CMMI is a well-known and standardized model for assessing and improving software and systems development processes. It can be used to guide process improvement across a project, a division, or an entire organization. CMMI was developed at the Carnegie Mellon Software Engineering Institute (SEI). The current version, 1.2, was published in 2006 and is being adopted worldwide.
This book provides hands-on experience and will help the reader to gain an understanding of CMMI. It is an introduction to the model and its fundamental ideas. Through numerous examples, it helps the reader to get started with CMMI and to understand the interrelationship among model components (practices, goals, and process areas).
The book covers the following topics:
Model-based process improvement
Overview of CMMI components
History of CMMI and comparison to CMM
Process areas of CMMI models
Application, potential, and limitations of CMMI
Review By: Sandesh Tattitali 06/29/2009This is a good introduction book to CMMI. Over the past decade, the rise of agile methodologies seems to have pushed CMMI to the background, but readers will be well served by at least knowing about CMMI and the concerns it addresses. The author has a decade’s worth of experience working with CMMI, and the book reflects that experience in quite a few places. The book is aimed at software development managers and QA staff looking for a tool to improve their development processes as well as the employees in organizations that work with CMMI. This book is mostly geared towards someone who is new to CMMI. Seasoned practitioners might not derive much benefit from reading it.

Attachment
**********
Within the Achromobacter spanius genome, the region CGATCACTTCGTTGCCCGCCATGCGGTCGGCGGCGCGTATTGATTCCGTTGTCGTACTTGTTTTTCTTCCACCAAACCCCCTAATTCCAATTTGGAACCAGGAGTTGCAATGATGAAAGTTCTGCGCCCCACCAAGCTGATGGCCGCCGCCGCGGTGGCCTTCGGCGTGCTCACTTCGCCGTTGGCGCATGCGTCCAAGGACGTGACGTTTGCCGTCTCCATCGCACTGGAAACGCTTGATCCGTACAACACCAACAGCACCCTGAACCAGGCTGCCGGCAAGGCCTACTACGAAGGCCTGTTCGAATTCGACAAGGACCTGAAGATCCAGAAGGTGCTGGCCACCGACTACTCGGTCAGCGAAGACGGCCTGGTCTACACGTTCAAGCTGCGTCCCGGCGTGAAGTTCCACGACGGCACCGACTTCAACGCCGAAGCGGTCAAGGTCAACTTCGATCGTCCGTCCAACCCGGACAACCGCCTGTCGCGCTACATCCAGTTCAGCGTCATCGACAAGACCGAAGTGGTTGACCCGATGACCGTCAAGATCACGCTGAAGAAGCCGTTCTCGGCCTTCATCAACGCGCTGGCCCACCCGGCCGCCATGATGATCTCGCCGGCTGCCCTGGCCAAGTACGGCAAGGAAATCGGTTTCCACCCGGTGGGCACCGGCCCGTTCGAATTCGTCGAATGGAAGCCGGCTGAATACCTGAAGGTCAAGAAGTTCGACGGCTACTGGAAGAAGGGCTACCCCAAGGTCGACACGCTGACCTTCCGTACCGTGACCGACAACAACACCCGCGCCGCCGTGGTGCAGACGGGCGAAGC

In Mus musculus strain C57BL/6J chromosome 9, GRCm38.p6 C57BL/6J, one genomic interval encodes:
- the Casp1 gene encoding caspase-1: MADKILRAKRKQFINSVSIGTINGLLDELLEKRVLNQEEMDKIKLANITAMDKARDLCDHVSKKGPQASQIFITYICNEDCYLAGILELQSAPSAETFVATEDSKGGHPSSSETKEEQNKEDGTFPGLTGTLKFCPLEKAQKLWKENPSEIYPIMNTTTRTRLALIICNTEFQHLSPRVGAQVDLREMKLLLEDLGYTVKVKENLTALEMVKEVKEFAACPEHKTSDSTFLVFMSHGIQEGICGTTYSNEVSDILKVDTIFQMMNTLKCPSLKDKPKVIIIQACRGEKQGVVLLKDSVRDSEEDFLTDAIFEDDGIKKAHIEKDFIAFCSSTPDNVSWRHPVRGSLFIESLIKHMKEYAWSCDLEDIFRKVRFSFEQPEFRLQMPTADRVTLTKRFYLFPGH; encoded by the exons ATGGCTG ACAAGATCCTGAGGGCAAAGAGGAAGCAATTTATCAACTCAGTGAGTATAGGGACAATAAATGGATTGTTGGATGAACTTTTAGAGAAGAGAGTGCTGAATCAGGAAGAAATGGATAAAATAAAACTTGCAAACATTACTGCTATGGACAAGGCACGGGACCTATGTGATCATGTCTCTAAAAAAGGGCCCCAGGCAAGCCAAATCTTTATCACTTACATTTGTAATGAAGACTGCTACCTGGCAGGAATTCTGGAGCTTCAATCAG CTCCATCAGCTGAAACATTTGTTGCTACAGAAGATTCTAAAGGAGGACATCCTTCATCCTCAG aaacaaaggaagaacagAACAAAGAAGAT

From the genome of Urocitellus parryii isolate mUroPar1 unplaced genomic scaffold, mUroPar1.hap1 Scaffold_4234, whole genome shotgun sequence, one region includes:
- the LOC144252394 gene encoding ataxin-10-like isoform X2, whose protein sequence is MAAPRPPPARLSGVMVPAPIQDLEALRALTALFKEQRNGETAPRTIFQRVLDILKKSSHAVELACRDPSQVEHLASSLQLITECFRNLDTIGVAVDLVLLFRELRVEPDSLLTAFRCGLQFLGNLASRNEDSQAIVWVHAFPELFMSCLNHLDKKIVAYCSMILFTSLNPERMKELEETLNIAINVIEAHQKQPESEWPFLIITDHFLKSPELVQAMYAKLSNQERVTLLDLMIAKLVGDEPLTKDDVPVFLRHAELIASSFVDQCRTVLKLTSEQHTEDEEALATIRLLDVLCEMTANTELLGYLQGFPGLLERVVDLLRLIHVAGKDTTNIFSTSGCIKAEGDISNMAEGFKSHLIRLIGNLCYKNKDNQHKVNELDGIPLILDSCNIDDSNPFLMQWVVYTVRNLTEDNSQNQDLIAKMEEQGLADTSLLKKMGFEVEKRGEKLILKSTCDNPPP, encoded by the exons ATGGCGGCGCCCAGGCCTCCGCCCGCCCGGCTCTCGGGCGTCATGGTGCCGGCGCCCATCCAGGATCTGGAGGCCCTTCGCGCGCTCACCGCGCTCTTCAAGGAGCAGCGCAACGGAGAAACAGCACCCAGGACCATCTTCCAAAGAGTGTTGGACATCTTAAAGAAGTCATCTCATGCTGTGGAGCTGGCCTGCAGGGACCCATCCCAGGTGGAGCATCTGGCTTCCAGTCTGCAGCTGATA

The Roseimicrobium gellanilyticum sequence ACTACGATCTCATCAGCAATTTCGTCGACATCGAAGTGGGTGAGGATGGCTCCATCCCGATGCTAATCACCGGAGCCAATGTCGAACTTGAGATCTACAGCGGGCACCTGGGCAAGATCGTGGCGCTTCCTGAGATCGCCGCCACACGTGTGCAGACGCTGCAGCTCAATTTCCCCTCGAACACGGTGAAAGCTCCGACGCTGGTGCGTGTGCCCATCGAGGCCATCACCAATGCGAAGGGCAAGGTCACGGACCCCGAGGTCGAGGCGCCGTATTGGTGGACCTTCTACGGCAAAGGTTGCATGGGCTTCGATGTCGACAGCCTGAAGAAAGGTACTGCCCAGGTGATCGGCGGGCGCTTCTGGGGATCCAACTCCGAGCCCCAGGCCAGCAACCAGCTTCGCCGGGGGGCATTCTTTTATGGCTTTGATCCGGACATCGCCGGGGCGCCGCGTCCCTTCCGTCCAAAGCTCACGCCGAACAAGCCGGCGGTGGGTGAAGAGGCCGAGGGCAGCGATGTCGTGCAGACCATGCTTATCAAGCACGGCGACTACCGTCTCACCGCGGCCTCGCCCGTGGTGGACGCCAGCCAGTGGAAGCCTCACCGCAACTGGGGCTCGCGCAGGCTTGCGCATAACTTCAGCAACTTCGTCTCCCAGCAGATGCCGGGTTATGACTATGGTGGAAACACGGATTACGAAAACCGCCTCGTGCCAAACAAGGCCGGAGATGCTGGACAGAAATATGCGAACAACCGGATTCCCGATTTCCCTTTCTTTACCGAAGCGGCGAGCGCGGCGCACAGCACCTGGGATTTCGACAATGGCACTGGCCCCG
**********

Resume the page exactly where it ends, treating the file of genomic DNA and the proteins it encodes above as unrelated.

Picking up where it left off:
The author starts with a brief introduction on the history of CMMI. This is followed by an introduction to CMMI itself with a discussion on the two variants of CMMI viz. staged representation and continuous representation. Chapter 4 forms the core of the book and covers all the process areas of CMMI and all of its levels. The author then discusses the concepts involved in introducing CMMI into an organization. This is followed by an exploration of the relation between CMMI and Agile processes, more specifically XP, and also how CMMI fits in with other models viz. ISO/IEC 15504 (SPICE), RUP, etc. There is also coverage of the synergies between CMMI and ITIL and CMMI’s relation with ISO 9001. Readers who are looking for answers to how CMMI is different from any or all these other models will find quite a few of their questions answered in this section. The author then presents an objective evaluation of CMMI, discussing a few of the shortcomings of CMMI. The last chapter focuses on appraisals and assessments associated with moving up the CMMI levels and also as a means for process improvement. Sidebar stories follow a fictitious company in its journey through CMMI, thereby adding to the understanding of the topics.
Throughout the book, the author does a good job of expressing his opinions and recommendations based on his experience. The author is pretty objective about CMMI and doesn't come across as trying to push CMMI on the reader. On the contrary, the text is peppered with advice about treating CMMI as a tool and not forgetting the overall goal of "process improvement" and how a more flexible development process might be beneficial to organizations where the environments and requirements are variable. To me, that was the hallmark of the book.
I hoped that the author would address the relation between CMMI and agile methodologies in more depth, but the cursory overview of CMMI and XP did leave something to be desired. Other than that minor disappointment, I was quite satisfied with the book.
I would recommend this book to anybody who is starting down the path of process improvement. It is also recommended for agile practitioners so that they can objectively evaluate CMMI to gather synergies that exist between agile and CMMI, since the end goal of all methodologies is that of process improvement. Finally, students of software engineering will get a better idea about all that is involved in software projects by browsing through the process areas addressed by CMMI.